Educators and school officials have been too quick to dismiss state Attorney General Brad Schimel’s suggestion to arm teachers.
Improving security through better entryways, surveillance systems and bullet-proof doors should remain a high priority for school districts, but such measures don’t go far enough. Districts should consider ending outdated policies that prevent teachers from taking proactive steps to protect themselves and students.
We don’t eagerly call for arming teachers, but a spate of mass shootings has left this nation with little choice. In a gun-free school, teachers can lock their doors and call for help, but these defensive tactics have proven woefully inadequate. Critics of arming teachers say it would harm the learning environment, but even if that’s true (and we’re not sure it is), that’s a small price to pay for empowering teachers to stop a shooter.
Any plan to arm teachers would include only a small percentage of them. Only those comfortable with the idea and willing to use their guns if necessary should have weapons available. Any armed teacher should have to undergo psychological evaluation, background checks and active-shooter training. Wisconsin might consider adopting a Texas program, created in 2013, which requires armed teachers to undergo 80 hours of training once every two years.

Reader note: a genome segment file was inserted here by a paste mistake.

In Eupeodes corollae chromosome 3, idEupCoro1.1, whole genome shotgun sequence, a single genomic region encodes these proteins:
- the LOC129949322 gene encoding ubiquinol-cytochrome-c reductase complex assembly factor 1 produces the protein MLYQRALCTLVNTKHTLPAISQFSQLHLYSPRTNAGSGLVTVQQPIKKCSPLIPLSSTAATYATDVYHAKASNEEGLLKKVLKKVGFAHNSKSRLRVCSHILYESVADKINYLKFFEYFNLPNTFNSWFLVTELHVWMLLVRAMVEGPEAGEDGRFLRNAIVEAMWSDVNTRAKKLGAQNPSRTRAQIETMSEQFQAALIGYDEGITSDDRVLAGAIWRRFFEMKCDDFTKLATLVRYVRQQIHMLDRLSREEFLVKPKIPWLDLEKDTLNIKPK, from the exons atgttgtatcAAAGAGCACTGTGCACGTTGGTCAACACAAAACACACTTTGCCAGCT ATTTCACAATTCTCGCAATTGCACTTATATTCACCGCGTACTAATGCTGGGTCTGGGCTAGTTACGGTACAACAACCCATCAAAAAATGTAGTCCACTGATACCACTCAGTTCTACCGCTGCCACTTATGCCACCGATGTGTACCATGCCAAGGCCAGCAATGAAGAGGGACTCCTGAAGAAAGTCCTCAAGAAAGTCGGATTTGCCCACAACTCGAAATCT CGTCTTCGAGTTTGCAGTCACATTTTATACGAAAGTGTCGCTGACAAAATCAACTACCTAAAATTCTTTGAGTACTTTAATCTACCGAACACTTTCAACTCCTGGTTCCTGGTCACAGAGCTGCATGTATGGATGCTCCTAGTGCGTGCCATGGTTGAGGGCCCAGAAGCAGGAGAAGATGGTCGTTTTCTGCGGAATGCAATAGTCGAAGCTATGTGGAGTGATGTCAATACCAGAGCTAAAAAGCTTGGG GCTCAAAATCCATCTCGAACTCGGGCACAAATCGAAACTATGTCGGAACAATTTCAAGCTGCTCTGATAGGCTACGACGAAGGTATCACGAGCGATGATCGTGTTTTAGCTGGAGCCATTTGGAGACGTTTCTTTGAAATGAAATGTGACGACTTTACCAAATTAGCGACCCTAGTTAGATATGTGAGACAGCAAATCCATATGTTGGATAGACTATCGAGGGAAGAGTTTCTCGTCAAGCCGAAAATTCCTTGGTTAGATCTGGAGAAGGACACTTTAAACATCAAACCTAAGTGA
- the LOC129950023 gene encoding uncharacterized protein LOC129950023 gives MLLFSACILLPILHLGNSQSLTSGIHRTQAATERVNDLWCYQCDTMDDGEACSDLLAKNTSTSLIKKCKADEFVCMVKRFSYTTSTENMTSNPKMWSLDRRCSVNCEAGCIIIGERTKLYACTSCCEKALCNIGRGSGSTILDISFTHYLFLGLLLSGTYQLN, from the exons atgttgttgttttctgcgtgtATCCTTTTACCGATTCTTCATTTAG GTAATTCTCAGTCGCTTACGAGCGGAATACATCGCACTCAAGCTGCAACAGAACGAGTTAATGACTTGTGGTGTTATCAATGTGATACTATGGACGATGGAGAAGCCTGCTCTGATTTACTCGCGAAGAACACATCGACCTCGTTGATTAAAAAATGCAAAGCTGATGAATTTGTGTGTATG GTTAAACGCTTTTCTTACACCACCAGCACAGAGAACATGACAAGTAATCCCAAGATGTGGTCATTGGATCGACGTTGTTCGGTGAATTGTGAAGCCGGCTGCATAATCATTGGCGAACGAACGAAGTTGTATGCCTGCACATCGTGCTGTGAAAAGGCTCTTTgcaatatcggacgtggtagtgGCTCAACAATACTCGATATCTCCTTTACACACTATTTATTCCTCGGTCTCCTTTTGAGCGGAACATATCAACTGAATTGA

Almost inevitably after each school shooting, we hear stories about teachers bravely trying to protect their students, despite having no firearms. In the Florida shooting, assistant football coach Aaron Feis died while using his body to shield students—literally taking a bullet for them.
Imagine if Feis had been armed. Would 17 people have died at the Parkland, Florida, high school? Likely not. But regardless, these students would have stood a better chance of survival with an armed teacher at their side.
Last week, The Gazette asked Janesville school officials about Schimel’s suggestion to arm teachers, and their responses were disappointing. In knee-jerk fashion, they objected, saying arming teachers would be too dangerous. They might point to an incident this week in Georgia, where a teacher is accused of firing a gun in a classroom. But this incident actually affirms the need for arming teachers because the suspect wasn’t allowed to carry a gun on campus. Deranged youth aren’t the only threats to student safety—deranged staff members also could kill their colleagues and students.
Arming school teachers isn’t as untested as the anti-gun contingent claims. In Texas, teachers have been allowed to carry guns for many years. Its new program goes a step further by allowing schools to designate teachers as marshals, whose identities are kept secret so shooters can’t target them. The marshals are deputized to respond to an active shooter, according to a Feb. 24 Politico report.
Opponents of arming teachers say bringing guns into schools might have unintended consequences, but what about the unintended consequences of maintaining gun-free schools? These places are supposed to be havens of safety, but the opposite has happened. They’re like a neon sign making schools into easy targets.
In response to Parkland, we must send a message to prospective shooters that there’s no longer such a thing as a gun-free school. If they try to attack, they won’t have license to slaughter—not anymore. They will encounter armed resistance.